Rosatom, Russia’s nuclear corporation, has appointed Vyacheslav Ruksha to be in charge of the Northern Sea Route between Asia and Europe. Ruksha comes from the position as Atomflot, the country’s fleet of civilian nuclear powered icebreakers based in Murmansk, where he was director general.
The appointment was announced on Tuesday.
Rukhsa has a background as director of the Murmansk Shipping Company during the 1990s when that company was in charge of operating nuclear icebreakers. Later, he moved to Moscow to take the position as Deputy Minister of Transport. In 2008, Ruksha moved back to Murmansk and became director of Atomflot.
Rosatom won a struggle between several Russian government agencies about who should be in charge of developing the geopolitically important Arctic shipping route.
The Ministry of Transport previously ran the Administration of the Northern Sea Route, a sub agency under the Federal Agency on Sea and River Transport.
Last spring, President Putin announced that there was a need for an entity with over-arching responsibility for regional infrastructure development, in addition to running the nuclear icebreaker fleet.
After lengthy discussions, the government agreed to give the main responsibility for the Northern Sea Route to Rosatom. That means Rosatom will control both the budget and prepare proposals on state policy for Arctic, such as development plans for infrastructure.
The Ministry of Transport will still be the regulator to approve the proposals, Rossiskaya Gazeta recently reported.
Infrastructure and shipping
Rosatom is now responsible for granting Russian and foreign vessels rights to sail the Northern Sea Route and to oversee navigation and port calls along the route.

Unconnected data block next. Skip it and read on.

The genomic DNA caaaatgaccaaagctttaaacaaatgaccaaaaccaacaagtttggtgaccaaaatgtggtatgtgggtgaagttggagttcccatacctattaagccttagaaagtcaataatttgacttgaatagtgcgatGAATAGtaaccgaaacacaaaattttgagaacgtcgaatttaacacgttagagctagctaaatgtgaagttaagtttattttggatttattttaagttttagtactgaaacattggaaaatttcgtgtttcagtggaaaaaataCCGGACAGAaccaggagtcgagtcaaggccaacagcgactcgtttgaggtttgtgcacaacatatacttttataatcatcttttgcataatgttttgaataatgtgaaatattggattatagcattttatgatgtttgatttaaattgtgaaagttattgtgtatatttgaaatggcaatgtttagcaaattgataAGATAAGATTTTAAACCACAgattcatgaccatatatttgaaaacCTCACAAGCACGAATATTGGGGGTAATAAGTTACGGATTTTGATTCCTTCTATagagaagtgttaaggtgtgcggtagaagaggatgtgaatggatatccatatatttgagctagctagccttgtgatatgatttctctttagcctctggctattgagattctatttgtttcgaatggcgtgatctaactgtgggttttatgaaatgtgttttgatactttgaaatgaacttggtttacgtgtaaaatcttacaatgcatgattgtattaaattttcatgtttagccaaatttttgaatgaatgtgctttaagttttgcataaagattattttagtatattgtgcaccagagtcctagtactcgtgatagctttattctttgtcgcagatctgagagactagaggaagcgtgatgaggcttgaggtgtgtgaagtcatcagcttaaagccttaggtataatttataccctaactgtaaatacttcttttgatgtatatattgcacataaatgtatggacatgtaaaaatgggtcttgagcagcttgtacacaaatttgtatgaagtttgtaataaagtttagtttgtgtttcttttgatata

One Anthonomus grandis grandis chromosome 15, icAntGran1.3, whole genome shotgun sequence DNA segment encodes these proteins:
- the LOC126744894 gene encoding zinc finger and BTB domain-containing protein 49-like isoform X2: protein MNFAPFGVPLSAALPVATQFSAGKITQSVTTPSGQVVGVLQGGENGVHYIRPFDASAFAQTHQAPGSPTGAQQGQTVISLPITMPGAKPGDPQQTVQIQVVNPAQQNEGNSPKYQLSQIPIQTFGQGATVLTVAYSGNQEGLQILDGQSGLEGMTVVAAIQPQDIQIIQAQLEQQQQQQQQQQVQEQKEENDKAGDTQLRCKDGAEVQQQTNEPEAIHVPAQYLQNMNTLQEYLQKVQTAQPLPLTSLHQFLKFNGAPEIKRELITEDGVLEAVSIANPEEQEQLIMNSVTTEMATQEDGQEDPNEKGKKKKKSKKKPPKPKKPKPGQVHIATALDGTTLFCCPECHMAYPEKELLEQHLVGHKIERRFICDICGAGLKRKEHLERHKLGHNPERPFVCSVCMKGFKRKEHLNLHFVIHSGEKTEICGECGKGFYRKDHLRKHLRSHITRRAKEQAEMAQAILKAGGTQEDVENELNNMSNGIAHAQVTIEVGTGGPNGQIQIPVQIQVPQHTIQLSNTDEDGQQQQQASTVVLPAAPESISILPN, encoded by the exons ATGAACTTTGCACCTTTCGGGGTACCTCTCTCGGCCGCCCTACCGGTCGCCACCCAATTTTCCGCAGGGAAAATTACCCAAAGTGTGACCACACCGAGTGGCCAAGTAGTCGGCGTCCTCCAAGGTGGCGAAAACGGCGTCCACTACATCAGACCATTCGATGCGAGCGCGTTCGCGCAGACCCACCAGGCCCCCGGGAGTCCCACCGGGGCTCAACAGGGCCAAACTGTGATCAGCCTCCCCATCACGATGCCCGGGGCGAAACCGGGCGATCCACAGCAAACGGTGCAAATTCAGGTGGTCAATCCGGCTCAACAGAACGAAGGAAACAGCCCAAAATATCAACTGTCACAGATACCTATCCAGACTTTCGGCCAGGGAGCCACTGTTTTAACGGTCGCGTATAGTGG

In addition too presenting development strategies for the important shipping route, the new directorate to be headed by Ruksha will also be in charge of interaction with regional authorities of the Russian north, controlling the achievements of different enterprises, implement public functions and services and maintain existing infrastructure like ports.
The directorate will, as Rosatomflot has done over the last 10 years, continue to manage the fleet of nuclear powered icebreakers and the Atomflot service base in Murmansk. For that part of the business, Ruksha has long experience.
The appointment is well received in Murmansk where Governor Marina Kovtun in a tweet on Tuesday congratulated Ruksha. “I wholeheartedly congratulate our fellow countryman,” Kovtun writes and continues: “The Northern Sea Route is in reliable hands!”
There are currently four nuclear-powered icebreakers and one nuclear-powered container vessel in operation. Three new powerful LK-60 icebreakers are currently under construction at the Baltic Yard in St. Petersburg. The first of the ships, the Arktika was launched in June 2016. Construction of the two other vessels, the Ural and the Sibir, began in May 2015 and July 2016.
Last December, Novatek’s Yamal LNG started production and soon became one of the main suppliers of goods to be shipped both east and west along the Northern Sea Route. Another important business cooperating with the icebreaker fleet is Nornickel, exporting nickel, copper and platinum from the port of Dudinka by the Yenisei River in Siberia.
The new Northern Sea Route Directorate will be headquartered from Rosatom’s main office in Moscow.